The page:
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On Homecoming and Belonging

This book can be downloaded and read in Apple Books on your Mac or iOS device.


Now a New York Times bestseller
We have a strong instinct to belong to small groups defined by clear purpose and understanding--"tribes." This tribal connection has been largely lost in modern society, but regaining it may be the key to our psychological survival.

Decades before the American Revolution, Benjamin Franklin lamented that English settlers were constantly fleeing over to the Indians-but Indians almost never did the same. Tribal society has been exerting an almost gravitational pull on Westerners for hundreds of years, and the reason lies deep in our evolutionary past as a communal species. The most recent example of that attraction is combat veterans who come home to find themselves missing the incredibly intimate bonds of platoon life. The loss of closeness that comes at the end of deployment may explain the high rates of post-traumatic stress disorder suffered by military veterans today.

Combining history, psychology, and anthropology, TRIBE explores what we can learn from tribal societies about loyalty, belonging, and the eternal human quest for meaning. It explains the irony that-for many veterans as well as civilians-war feels better than peace, adversity can turn out to be a blessing, and disasters are sometimes remembered more fondly than weddings or tropical vacations. TRIBE explains why we are stronger when we come together, and how that can be achieved even in today's divided world.

From Publishers Weekly

Mar 21, 2016 – In this small but perfectly lucid book, National Magazine Award winning journalist Junger (War) meditates on tribal sentiment, how it aids "loyalty and belonging and the eternal human quest for meaning," and how the disappearance of this sentiment has had toxic consequences for modern societies. During the U.S.'s wars of settlement with its native population, many white men defected to, and many white captives were reluctant to return from, what Junger describes as a Stone Age lifestyle; he wonders why, and suspects that the material benefits of Western culture couldn't compete with "the intensely communal nature of an Indian tribe," which was "more or less run by consensus and broadly egalitarian." In the present day, the close interdependence of a tribal lifestyle and its shared resources are things Westerners only experience in combat situations and disasters. For all the comfort of modern society, Junger thinks, its "profound alienation" has led in America to income inequality, behaviors destructive to the environment, high rates of suicide and mental illness (including PTSD), and rampage shootings. Ending with a look at the country's divisive political rhetoric, Junger suggests that the U.S. could cure its ills if we could only focus on the collective good.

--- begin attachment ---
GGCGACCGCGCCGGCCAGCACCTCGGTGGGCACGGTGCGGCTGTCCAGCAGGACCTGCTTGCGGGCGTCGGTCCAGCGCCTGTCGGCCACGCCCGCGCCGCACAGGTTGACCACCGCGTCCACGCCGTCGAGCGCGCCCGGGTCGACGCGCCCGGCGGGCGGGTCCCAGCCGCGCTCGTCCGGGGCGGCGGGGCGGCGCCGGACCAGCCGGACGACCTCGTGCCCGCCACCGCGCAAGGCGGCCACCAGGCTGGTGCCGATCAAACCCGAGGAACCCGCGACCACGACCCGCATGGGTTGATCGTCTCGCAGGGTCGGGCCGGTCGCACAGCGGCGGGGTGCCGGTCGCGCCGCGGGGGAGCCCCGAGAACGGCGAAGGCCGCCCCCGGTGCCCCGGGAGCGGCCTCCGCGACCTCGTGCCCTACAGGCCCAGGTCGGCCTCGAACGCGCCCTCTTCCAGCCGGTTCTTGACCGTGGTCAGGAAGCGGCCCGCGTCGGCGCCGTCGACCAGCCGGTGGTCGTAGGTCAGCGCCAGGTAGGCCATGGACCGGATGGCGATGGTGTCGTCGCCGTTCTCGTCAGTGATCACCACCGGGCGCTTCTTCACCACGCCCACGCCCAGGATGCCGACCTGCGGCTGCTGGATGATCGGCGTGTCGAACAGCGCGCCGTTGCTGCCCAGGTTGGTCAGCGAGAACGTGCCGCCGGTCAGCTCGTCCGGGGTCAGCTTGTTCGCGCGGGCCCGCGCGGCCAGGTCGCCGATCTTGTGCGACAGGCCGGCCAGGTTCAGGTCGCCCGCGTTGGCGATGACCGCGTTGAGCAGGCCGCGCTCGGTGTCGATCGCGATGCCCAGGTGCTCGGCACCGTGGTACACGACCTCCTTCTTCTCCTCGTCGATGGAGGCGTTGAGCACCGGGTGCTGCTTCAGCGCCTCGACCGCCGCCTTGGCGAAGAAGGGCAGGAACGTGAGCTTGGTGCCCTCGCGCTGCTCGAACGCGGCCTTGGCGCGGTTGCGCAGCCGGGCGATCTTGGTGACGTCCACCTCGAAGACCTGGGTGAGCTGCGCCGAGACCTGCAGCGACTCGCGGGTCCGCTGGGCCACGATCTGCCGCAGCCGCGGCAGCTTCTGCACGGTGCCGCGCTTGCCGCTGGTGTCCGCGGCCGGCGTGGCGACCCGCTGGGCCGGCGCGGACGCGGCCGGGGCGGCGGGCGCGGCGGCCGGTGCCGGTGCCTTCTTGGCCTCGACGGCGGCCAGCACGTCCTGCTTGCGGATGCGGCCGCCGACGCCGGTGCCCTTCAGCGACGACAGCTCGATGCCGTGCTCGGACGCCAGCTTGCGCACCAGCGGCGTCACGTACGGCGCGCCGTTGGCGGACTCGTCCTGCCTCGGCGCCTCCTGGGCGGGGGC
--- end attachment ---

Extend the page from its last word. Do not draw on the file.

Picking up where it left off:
Customer Reviews

A long article.

It was a VERY easy read. Seemed much like a long magazine article which the author stated he sourced from.
About halfway thru, Junger's left leaning ideology simmers through. It isn't too heavy and was more a point of surprise than an intrusion. When he lays the total cost of things on a popular left view whipping boy instead of truly going all the way to the core & true source of the problem, the seminal event that set up the whole stage for the resultant failure, it left me to wonder if it were a lack of research work, a blind eye turned to the truth, or simply toeing the opinion line he prefers.


Great insights into ancient wisdom in modern clothing. Needs to be read by all who are responsible for the well being of others - politicians, community leaders, business people, parents. The future quality of our human race in a globalized, capitalistic world depends upon it.

Quick read

Great book and very quick to read. Like others have said, the author wrote this much like an article you would find in a magazine (actually, the author mentions that parts of this book have been published in magazines). The author did a great job explaining how the sense of community (tribe) directly correlates to the success of a society. I don't believe the author was as politically charged as others claim in other reviews. I highly recommend this book.

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  • $12.99
  • Available on iPhone, iPad, iPod touch, and Mac.
  • Category: Social Science
  • Published: May 24, 2016
  • Publisher: Grand Central Publishing
  • Seller: Hachette Digital, Inc.
  • Print Length: 160 Pages
  • Language: English
  • Requirements: This book can only be viewed on an iOS device with Apple Books on iOS 12 or later, iBooks 1.5 or later and iOS 4.3.3 or later, or a Mac with iBooks 1.0 or later and OS X 10.9 or later.

Customer Ratings